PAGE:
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It’s time to myth bust. There’s a rumour going around (and has been for an eternity) that once an employee becomes a parent they lose interest and motivation to advance their career. It’s commonly thought that working parents ‘have enough on their plate’ or ‘would not be able to commit the necessary time and energy to a more challenging leadership role’.

But what if these beliefs are out dated or, perhaps, were never true at all?

Consider for a moment the extensive experience gained and life lessons learnt whilst raising a family. The subject is vast but in a recent article from the Harvard Business Review Professor Jelena Zikic explores three main skills that are sharpened when one becomes a working parent:

1)    Working parents are excellent at adapting to change

The pace our children learn and grow is undeniably quick – there is a constant flux and chaos with every new learning becoming yesterday’s trick. Kids don’t often wait for an applause – it’s all part of their evolution and they are seemingly hard wired to move on to the next thing to learn – a survival mechanism if you like. Parents, in order to keep some semblance of order need to adapt quick and be dynamic in their parenting so as to create some sense of stability and reassurance.  As Jelena said: “In this process parenting allows us to reflect and adapt together with our children, and sometimes even learn from our mistakes.” [1]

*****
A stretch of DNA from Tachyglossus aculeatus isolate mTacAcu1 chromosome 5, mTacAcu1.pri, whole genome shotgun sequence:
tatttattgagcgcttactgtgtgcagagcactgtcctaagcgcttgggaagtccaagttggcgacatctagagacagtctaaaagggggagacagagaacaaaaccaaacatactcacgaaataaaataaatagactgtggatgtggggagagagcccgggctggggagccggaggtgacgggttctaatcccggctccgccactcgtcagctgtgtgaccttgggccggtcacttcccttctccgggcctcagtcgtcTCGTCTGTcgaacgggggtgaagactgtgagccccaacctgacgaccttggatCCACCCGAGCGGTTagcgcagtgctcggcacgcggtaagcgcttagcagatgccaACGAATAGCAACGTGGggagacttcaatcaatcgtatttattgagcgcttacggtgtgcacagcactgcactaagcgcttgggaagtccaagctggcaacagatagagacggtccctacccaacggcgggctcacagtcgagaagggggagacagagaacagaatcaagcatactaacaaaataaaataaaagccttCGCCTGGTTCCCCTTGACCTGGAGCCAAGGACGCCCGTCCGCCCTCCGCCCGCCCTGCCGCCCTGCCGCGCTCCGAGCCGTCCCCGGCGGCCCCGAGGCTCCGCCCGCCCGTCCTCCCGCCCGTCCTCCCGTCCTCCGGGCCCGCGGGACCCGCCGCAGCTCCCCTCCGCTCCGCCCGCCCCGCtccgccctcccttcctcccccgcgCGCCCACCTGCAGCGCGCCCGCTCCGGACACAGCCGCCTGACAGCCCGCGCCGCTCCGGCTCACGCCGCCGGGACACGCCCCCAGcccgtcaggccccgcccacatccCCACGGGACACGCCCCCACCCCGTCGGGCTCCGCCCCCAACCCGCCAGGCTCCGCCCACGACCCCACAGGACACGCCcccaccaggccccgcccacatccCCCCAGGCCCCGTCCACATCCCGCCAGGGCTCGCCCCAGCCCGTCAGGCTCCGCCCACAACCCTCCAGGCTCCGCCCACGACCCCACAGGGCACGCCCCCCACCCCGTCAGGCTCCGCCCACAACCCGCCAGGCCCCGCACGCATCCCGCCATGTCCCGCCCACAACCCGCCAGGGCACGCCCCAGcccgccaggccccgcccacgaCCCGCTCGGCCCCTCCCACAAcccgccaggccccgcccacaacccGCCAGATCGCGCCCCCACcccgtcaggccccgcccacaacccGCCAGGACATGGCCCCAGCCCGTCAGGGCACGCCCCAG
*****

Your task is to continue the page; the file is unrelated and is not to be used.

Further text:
2)    Working parents encourage strengths and develop weaknesses in others

They have an innate understanding that in order for people – young or old – to prosper and be productive, considerate human beings they need to feel safe. Parents do this all the time in order to support their children to learn and grow. This is very much transferrable to the workplace as Jelena points out: “As we strive to make our children resilient and capable of finding their own solutions, we can do the same with our team members. This means creating a culture at work where psychological safety comes first, where your co-workers feel comfortable and willing to share their concerns, needs, and ideas.” [1]

3)    Working parents self-reflect an awful lot